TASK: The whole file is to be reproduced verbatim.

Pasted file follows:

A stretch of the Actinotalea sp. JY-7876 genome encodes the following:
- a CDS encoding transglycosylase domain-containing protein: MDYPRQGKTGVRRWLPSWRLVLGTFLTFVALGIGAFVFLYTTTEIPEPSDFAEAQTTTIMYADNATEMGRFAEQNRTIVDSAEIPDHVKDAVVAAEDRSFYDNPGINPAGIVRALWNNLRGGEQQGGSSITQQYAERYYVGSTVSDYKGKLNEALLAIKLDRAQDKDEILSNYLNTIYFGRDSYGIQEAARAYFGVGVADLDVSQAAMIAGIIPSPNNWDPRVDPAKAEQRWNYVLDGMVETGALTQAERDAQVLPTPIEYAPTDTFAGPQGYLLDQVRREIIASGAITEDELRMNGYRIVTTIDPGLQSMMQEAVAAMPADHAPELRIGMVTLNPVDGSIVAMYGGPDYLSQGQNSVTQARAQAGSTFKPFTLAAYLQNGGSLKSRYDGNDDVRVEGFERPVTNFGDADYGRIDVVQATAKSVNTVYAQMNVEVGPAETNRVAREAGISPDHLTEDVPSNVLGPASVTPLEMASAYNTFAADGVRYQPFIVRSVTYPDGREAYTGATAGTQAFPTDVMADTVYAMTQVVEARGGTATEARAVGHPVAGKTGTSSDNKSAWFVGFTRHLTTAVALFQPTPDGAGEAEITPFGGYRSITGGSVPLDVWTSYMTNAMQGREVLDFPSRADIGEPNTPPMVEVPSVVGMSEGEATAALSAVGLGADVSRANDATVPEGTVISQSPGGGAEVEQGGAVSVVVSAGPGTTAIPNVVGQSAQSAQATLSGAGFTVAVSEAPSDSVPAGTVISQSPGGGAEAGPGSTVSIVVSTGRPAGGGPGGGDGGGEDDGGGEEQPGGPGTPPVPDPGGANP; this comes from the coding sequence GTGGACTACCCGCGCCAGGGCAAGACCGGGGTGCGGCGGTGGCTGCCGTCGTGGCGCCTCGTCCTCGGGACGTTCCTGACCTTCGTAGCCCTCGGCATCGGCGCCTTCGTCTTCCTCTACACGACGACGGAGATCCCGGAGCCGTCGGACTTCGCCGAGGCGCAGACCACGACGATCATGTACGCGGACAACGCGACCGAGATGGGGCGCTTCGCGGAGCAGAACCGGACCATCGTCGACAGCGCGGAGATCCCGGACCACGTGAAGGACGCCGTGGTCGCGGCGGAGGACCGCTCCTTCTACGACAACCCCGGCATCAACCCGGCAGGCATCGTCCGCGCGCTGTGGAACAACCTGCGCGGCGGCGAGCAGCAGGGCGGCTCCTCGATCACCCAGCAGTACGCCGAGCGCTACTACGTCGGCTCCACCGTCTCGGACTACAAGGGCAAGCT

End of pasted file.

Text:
A stretch of the Actinotalea sp. JY-7876 genome encodes the following:
- a CDS encoding transglycosylase domain-containing protein: MDYPRQGKTGVRRWLPSWRLVLGTFLTFVALGIGAFVFLYTTTEIPEPSDFAEAQTTTIMYADNATEMGRFAEQNRTIVDSAEIPDHVKDAVVAAEDRSFYDNPGINPAGIVRALWNNLRGGEQQGGSSITQQYAERYYVGSTVSDYKGKLNEALLAIKLDRAQDKDEILSNYLNTIYFGRDSYGIQEAARAYFGVGVADLDVSQAAMIAGIIPSPNNWDPRVDPAKAEQRWNYVLDGMVETGALTQAERDAQVLPTPIEYAPTDTFAGPQGYLLDQVRREIIASGAITEDELRMNGYRIVTTIDPGLQSMMQEAVAAMPADHAPELRIGMVTLNPVDGSIVAMYGGPDYLSQGQNSVTQARAQAGSTFKPFTLAAYLQNGGSLKSRYDGNDDVRVEGFERPVTNFGDADYGRIDVVQATAKSVNTVYAQMNVEVGPAETNRVAREAGISPDHLTEDVPSNVLGPASVTPLEMASAYNTFAADGVRYQPFIVRSVTYPDGREAYTGATAGTQAFPTDVMADTVYAMTQVVEARGGTATEARAVGHPVAGKTGTSSDNKSAWFVGFTRHLTTAVALFQPTPDGAGEAEITPFGGYRSITGGSVPLDVWTSYMTNAMQGREVLDFPSRADIGEPNTPPMVEVPSVVGMSEGEATAALSAVGLGADVSRANDATVPEGTVISQSPGGGAEVEQGGAVSVVVSAGPGTTAIPNVVGQSAQSAQATLSGAGFTVAVSEAPSDSVPAGTVISQSPGGGAEAGPGSTVSIVVSTGRPAGGGPGGGDGGGEDDGGGEEQPGGPGTPPVPDPGGANP; this comes from the coding sequence GTGGACTACCCGCGCCAGGGCAAGACCGGGGTGCGGCGGTGGCTGCCGTCGTGGCGCCTCGTCCTCGGGACGTTCCTGACCTTCGTAGCCCTCGGCATCGGCGCCTTCGTCTTCCTCTACACGACGACGGAGATCCCGGAGCCGTCGGACTTCGCCGAGGCGCAGACCACGACGATCATGTACGCGGACAACGCGACCGAGATGGGGCGCTTCGCGGAGCAGAACCGGACCATCGTCGACAGCGCGGAGATCCCGGACCACGTGAAGGACGCCGTGGTCGCGGCGGAGGACCGCTCCTTCTACGACAACCCCGGCATCAACCCGGCAGGCATCGTCCGCGCGCTGTGGAACAACCTGCGCGGCGGCGAGCAGCAGGGCGGCTCCTCGATCACCCAGCAGTACGCCGAGCGCTACTACGTCGGCTCCACCGTCTCGGACTACAAGGGCAAGCT